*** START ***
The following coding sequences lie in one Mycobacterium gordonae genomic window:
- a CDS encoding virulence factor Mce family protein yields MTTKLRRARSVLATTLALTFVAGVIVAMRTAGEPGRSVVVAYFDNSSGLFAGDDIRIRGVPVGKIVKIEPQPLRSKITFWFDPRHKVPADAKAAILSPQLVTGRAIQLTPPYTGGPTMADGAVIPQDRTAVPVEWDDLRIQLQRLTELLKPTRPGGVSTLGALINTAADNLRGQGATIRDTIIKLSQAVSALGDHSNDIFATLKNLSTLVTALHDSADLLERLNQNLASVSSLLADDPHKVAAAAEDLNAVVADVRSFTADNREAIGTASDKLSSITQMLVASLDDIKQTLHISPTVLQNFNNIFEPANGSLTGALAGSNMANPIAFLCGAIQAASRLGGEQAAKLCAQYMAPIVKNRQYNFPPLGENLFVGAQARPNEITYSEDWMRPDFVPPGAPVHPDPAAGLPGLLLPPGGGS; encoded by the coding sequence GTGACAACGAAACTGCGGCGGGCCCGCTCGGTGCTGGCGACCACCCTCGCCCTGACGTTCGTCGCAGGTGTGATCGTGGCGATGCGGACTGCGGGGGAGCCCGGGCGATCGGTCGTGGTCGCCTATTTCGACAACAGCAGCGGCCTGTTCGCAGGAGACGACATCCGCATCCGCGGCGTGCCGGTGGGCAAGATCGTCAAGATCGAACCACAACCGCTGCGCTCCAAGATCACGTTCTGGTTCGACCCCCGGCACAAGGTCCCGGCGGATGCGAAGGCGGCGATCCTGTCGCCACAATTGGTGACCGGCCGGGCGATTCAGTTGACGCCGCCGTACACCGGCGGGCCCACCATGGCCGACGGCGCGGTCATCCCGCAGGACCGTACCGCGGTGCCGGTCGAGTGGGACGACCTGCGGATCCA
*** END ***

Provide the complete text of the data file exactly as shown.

The following coding sequences lie in one Mycobacterium gordonae genomic window:
- a CDS encoding virulence factor Mce family protein yields MTTKLRRARSVLATTLALTFVAGVIVAMRTAGEPGRSVVVAYFDNSSGLFAGDDIRIRGVPVGKIVKIEPQPLRSKITFWFDPRHKVPADAKAAILSPQLVTGRAIQLTPPYTGGPTMADGAVIPQDRTAVPVEWDDLRIQLQRLTELLKPTRPGGVSTLGALINTAADNLRGQGATIRDTIIKLSQAVSALGDHSNDIFATLKNLSTLVTALHDSADLLERLNQNLASVSSLLADDPHKVAAAAEDLNAVVADVRSFTADNREAIGTASDKLSSITQMLVASLDDIKQTLHISPTVLQNFNNIFEPANGSLTGALAGSNMANPIAFLCGAIQAASRLGGEQAAKLCAQYMAPIVKNRQYNFPPLGENLFVGAQARPNEITYSEDWMRPDFVPPGAPVHPDPAAGLPGLLLPPGGGS; encoded by the coding sequence GTGACAACGAAACTGCGGCGGGCCCGCTCGGTGCTGGCGACCACCCTCGCCCTGACGTTCGTCGCAGGTGTGATCGTGGCGATGCGGACTGCGGGGGAGCCCGGGCGATCGGTCGTGGTCGCCTATTTCGACAACAGCAGCGGCCTGTTCGCAGGAGACGACATCCGCATCCGCGGCGTGCCGGTGGGCAAGATCGTCAAGATCGAACCACAACCGCTGCGCTCCAAGATCACGTTCTGGTTCGACCCCCGGCACAAGGTCCCGGCGGATGCGAAGGCGGCGATCCTGTCGCCACAATTGGTGACCGGCCGGGCGATTCAGTTGACGCCGCCGTACACCGGCGGGCCCACCATGGCCGACGGCGCGGTCATCCCGCAGGACCGTACCGCGGTGCCGGTCGAGTGGGACGACCTGCGGATCCA